NotesFAQContact Us
Collection
Advanced
Search Tips
Peer reviewed Peer reviewed
Direct linkDirect link
ERIC Number: EJ825980
Record Type: Journal
Publication Date: 2008
Pages: 19
Abstractor: As Provided
Reference Count: N/A
ISBN: N/A
ISSN: ISSN-1467-9620
An Investigation of the Effects of Variations in Mentor-Based Induction on the Performance of Students in California
Fletcher, Stephen; Strong, Michael; Villar, Anthony
Teachers College Record, v110 n10 p2271-2289 2008
Background/Context: Policy makers are concerned about teacher shortages and the high rate of attrition among new teachers. Mentor-based induction has been shown to reduce the numbers of new teachers leaving schools or the profession. However, staying in the profession does not mean that new teachers are effective in helping students learn. Purpose/Objective/Research Question/Focus of Study: The purpose of the project was to study how variations in new teacher support programs are related to changes in student achievement. Research Design: Three districts that had participated in the New Teacher Center training program were asked to be a part of a study about program effectiveness. Using data collected from interviews with district officials, the programs of the districts were categorized based on the mentor/novice ratio. This ratio was selected because it has implications for mentor selection, mentor training, and contact time between mentors and new teachers. Districts also provided achievement data for students taught by new teachers in Grades 2-6. Population/Participants/Subjects: Three school districts in California agreed to participate in the study. The number of participants in the three districts included, respectively, 17 new teachers and 424 students; 31 new teachers and 709 students; and 51 new teachers and 1,288 students. Data Collection and Analysis: Two types of data were used for the study. First, a numerical score was created for each program based on the mentor/novice ratio. Second, achievement scores from two consecutive spring testing periods were obtained from districts for students taught by new teachers in the elementary grades. The two types of data were analyzed using a two-level hierarchical linear model. Student ethnicity, class ethnicity, and an indicator of student poverty were also included in the analysis. Conclusions/Recommendations: Mentor-based induction can have a positive effect on student achievement if the program allows for weekly contact and mentor selectivity is high.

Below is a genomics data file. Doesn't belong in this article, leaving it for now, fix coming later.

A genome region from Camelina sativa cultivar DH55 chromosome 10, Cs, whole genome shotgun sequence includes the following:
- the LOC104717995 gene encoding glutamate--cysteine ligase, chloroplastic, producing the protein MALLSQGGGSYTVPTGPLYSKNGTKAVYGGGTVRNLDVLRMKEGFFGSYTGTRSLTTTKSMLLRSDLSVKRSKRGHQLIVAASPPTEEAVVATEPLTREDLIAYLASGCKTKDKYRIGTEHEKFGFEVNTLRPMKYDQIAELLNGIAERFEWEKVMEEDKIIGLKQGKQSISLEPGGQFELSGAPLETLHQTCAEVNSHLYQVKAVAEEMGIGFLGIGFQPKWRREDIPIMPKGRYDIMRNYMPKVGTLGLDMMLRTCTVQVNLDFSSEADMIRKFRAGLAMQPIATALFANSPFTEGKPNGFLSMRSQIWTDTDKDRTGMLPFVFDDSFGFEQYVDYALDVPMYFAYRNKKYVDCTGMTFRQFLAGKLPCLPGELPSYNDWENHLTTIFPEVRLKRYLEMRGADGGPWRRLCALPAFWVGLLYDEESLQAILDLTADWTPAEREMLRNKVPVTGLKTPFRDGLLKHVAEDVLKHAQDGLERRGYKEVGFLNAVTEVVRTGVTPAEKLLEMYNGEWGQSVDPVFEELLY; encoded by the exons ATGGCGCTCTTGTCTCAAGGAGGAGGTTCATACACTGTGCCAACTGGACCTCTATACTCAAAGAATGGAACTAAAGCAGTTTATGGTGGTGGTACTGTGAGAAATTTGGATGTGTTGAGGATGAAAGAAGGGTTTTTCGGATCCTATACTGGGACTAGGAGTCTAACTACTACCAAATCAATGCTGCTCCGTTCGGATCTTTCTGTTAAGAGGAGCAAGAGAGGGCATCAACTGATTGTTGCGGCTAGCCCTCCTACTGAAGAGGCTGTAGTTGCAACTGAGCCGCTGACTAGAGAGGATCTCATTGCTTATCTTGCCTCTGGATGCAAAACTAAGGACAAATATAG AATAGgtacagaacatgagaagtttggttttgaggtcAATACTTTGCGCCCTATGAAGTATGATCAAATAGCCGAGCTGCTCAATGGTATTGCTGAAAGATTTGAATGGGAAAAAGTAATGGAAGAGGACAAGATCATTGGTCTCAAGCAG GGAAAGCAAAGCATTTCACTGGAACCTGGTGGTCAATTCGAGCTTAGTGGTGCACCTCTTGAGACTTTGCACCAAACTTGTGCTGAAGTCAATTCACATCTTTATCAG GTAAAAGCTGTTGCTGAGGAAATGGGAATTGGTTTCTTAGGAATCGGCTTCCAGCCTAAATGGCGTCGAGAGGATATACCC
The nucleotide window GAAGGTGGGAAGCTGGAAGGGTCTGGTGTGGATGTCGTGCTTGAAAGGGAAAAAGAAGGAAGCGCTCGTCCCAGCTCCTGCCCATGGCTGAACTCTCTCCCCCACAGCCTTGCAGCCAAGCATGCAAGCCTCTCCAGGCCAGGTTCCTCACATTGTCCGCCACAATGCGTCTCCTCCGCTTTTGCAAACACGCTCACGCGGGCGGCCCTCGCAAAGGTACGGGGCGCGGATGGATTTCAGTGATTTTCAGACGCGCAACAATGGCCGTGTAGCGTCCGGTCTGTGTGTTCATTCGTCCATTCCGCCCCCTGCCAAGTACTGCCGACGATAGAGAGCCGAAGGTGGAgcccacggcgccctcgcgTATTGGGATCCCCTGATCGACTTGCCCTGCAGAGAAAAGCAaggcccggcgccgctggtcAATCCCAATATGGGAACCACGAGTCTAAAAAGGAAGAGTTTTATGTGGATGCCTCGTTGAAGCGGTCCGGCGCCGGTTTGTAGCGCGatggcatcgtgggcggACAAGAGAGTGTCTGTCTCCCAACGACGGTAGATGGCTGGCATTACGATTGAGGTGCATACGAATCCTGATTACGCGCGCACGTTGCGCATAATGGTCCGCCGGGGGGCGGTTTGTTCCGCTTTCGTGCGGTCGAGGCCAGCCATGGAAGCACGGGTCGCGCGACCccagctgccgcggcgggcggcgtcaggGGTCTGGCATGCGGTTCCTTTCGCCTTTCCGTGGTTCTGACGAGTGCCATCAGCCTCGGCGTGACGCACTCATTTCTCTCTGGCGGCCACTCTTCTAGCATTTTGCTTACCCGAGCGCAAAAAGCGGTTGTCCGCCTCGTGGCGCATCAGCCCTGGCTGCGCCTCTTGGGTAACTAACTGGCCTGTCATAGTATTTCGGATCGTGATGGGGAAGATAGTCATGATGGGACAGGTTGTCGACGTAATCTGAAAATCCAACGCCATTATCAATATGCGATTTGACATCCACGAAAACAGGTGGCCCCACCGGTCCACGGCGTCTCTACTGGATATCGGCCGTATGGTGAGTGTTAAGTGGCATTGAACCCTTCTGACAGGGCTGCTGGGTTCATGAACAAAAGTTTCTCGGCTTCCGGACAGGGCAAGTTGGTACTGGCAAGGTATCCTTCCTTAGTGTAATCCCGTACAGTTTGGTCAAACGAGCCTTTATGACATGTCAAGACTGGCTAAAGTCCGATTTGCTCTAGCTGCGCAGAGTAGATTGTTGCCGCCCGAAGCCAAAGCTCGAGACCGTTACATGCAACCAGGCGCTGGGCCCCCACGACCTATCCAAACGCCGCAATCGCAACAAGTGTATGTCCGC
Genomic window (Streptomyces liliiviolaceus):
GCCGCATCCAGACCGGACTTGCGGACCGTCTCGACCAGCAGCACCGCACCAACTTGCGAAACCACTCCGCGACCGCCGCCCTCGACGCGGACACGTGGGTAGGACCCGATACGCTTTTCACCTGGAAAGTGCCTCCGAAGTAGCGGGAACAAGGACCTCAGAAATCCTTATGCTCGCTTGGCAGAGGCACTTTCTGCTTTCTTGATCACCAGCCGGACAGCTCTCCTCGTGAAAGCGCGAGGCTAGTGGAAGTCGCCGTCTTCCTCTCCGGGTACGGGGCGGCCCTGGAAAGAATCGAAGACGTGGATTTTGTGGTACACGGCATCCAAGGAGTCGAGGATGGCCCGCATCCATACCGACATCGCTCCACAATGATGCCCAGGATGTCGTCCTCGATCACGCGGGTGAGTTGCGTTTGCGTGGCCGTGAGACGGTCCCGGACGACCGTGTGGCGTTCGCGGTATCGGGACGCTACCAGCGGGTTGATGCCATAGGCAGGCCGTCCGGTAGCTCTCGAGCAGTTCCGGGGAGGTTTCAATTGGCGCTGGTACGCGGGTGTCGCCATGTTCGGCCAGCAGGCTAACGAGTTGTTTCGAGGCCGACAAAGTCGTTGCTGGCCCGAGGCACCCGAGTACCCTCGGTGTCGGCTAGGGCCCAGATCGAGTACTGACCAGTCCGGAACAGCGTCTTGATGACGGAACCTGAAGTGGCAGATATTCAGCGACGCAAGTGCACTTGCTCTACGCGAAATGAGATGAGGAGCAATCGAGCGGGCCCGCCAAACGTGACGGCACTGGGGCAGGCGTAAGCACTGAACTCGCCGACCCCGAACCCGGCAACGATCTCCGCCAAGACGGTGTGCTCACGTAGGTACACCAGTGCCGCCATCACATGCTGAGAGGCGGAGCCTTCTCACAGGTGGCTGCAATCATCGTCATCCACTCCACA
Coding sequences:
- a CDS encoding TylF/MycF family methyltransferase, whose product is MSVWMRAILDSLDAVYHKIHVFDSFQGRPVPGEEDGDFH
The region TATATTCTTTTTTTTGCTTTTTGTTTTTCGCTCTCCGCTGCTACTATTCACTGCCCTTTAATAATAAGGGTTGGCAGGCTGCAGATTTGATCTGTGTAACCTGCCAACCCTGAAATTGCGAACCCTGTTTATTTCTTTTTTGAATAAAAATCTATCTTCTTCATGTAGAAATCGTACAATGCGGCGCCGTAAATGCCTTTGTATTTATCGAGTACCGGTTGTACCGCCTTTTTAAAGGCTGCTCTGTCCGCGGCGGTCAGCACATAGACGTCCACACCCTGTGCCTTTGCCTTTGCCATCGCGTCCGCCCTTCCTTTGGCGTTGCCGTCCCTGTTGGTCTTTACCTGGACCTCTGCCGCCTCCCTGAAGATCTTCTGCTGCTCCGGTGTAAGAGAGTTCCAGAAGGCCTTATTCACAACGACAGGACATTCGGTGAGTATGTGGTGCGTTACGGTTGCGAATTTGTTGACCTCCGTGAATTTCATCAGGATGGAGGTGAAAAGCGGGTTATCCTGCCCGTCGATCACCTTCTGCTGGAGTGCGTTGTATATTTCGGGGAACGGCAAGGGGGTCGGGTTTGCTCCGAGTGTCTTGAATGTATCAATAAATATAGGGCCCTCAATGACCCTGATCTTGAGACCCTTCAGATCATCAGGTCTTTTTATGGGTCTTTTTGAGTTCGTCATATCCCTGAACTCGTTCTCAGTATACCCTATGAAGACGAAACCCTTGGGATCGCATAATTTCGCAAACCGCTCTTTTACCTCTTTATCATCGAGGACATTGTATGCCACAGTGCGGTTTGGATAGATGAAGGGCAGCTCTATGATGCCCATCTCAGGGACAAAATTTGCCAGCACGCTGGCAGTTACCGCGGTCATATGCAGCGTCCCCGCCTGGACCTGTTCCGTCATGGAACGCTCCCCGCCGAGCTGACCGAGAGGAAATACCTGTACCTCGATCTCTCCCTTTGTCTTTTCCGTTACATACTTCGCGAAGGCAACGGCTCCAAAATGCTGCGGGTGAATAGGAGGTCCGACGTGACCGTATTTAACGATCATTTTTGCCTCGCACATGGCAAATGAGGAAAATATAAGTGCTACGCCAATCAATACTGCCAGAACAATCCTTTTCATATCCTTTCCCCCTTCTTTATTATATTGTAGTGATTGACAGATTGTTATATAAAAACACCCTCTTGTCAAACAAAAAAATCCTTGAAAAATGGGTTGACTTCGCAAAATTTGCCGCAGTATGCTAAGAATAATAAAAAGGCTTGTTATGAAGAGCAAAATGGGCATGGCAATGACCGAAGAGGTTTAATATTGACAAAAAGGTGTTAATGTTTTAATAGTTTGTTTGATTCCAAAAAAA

Teachers College, Columbia University. P.O. Box 103, 525 West 120th Street, New York, NY 10027. Tel: 212-678-3774; Fax: 212-678-6619; e-mail: tcr@tc.edu; Web site: http://www.tcrecord.org
Publication Type: Journal Articles; Reports - Research
Education Level: Elementary Education; Elementary Secondary Education
Audience: N/A
Language: English
Sponsor: N/A
Authoring Institution: N/A
Identifiers - Location: California